Thursday, 16 June 2016

Back in the saddle...

It's always the season for cycling, but especially now during the UK's summer. And it's always the season for blogging, but for me, especially now when things are less busy.

So what's new? The wheels are still turning. Part of our busy-ness has been a new twist in the quest to find a permanent home for Corsham's Community Bike Project, Spindles and Sprockets. It found one, at last! (Read the sorry tale of Spindles' earlier plight, here). Smack, bang in middle of the High Street.


A proper shop. So, one of us has been busy working there part-time alongside his other job - the project has had to morph into a slightly more commercial venture in order to meet the costs of leasing a property.

Today's frugal top tip? Get on yer bike for a cheap journey, cheap exericise and cheap fun. And if your steed is rusty and you need some help to get pedalling again, take yourself and your wheels down to your local friendly bike repairer who'll sort it out for you...

Check out this blog's earlier no-lycra everyday cycling guide here!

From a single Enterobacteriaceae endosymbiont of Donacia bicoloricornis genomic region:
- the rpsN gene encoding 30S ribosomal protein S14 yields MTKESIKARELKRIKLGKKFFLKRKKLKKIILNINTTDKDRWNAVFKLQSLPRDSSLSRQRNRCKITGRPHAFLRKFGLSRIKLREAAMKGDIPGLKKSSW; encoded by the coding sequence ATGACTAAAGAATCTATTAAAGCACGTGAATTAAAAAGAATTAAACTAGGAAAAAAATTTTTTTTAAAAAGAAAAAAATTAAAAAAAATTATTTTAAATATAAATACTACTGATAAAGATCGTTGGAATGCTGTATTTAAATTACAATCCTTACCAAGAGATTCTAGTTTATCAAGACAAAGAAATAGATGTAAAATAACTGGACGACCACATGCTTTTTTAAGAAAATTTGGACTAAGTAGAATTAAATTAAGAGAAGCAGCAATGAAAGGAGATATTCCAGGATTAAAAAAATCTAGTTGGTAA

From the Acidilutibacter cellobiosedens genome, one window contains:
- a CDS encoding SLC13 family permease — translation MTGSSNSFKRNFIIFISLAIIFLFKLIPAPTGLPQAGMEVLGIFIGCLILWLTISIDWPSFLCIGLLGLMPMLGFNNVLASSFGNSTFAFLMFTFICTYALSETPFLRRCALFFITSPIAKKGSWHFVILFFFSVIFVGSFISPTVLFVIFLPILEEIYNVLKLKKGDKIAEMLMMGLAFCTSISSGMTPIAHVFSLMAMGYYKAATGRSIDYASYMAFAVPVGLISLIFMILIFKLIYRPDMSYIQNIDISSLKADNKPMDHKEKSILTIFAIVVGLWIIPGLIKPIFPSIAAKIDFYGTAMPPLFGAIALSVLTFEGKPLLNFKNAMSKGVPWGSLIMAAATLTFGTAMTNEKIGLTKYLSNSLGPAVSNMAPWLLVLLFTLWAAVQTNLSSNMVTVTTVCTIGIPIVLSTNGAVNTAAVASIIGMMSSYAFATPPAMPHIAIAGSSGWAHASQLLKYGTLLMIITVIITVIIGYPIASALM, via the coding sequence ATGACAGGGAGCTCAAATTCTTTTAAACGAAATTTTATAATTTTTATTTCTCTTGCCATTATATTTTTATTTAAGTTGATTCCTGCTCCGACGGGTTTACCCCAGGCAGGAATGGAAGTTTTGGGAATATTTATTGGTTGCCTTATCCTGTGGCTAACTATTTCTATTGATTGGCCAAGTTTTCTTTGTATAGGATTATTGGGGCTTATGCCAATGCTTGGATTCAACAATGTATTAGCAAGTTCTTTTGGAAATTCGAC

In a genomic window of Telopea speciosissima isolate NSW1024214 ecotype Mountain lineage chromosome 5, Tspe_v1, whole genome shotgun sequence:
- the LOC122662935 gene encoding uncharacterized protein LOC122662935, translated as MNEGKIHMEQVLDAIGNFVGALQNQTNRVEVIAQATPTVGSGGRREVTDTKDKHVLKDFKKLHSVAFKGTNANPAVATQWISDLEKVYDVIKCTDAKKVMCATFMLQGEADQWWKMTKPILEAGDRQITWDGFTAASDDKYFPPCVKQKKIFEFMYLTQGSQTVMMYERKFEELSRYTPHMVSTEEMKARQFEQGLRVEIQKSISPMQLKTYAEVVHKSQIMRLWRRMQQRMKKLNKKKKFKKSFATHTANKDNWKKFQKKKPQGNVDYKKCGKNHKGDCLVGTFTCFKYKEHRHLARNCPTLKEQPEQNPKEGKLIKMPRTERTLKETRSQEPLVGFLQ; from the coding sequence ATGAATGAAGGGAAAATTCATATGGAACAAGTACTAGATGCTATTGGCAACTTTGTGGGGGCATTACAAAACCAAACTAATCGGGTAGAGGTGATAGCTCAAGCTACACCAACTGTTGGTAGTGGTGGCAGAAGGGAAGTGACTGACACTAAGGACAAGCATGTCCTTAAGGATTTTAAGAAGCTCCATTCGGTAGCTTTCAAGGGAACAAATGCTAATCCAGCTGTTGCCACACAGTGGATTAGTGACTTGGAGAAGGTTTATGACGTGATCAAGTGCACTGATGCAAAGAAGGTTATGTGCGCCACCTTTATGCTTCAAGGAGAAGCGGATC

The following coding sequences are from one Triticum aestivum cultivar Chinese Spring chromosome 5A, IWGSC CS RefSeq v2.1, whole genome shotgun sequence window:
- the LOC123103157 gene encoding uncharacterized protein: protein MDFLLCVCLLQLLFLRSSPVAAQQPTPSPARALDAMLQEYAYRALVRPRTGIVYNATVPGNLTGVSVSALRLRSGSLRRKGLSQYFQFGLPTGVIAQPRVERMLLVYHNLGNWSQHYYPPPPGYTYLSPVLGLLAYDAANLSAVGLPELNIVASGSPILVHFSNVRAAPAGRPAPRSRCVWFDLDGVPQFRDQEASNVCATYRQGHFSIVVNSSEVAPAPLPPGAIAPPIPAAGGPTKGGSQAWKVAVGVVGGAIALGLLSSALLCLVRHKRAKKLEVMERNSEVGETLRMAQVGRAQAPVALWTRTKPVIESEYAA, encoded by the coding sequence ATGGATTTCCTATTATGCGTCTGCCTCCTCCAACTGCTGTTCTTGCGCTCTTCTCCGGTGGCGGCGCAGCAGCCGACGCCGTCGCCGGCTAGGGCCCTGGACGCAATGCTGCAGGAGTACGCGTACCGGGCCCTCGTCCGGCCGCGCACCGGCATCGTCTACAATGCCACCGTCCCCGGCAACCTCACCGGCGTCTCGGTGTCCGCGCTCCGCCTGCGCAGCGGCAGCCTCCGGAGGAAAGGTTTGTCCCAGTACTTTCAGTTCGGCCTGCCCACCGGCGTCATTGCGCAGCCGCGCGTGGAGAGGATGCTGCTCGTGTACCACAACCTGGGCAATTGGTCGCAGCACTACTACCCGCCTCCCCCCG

And Spindles here!

Sunday, 17 January 2016

The icing on the cake?

They got rather excited when they saw me mixing up a big bowl of icing last week. We didn't have a Christmas cake last year - had I made a belated one in January after all? Complete with royal icing? They asked hopefully.

No it's something far more useful than that. With an under sink cupboard that's bursting with eco cleaning product ingredients following my over calculations for a WI workshop back in 2013, I'm using up some bicarb in a home-made cream cleaner. The recipe comes from Jo in Tasmania, at her All the Blue Day blog - she's got a special tab on her blog right here with information on planet-friendly cleaning products. (Jo's a thoughtful blogger and true wordsmith - quality writing, always, as well as quality cleaner recipes).


Jo's cream cleaner recipe
1 cup bicarb
1 tablespoon cream of tartar
10 mls castile soap
40-50ml water
10 drops clove oil

When did I ever follow a recipe properly though? I don't have any cream of tartar, so I didn't bother with that. Nor the castile soap, which I replaced with Ecover washing up liquid. Clove oil, surprisingly, I did have, and that gives the product a hygienic and Christmassy smell. Although it's in the recipe for its mould inhibiting properties, I'm sure you could replace it with another essential oil, or even leave it out altogether.

And the icing on the cake? When brushed into a  grubby school shirt collar, the cream cleaner works its magic as much as on bathrooms and kitchens. 


That's the 'after'. You'll have to imagine the 'before' - not difficult to do:
12 year old boy + white shirt = grubby collars.

Thank you Jo!

Monday, 11 January 2016

Let's hear it for regional museums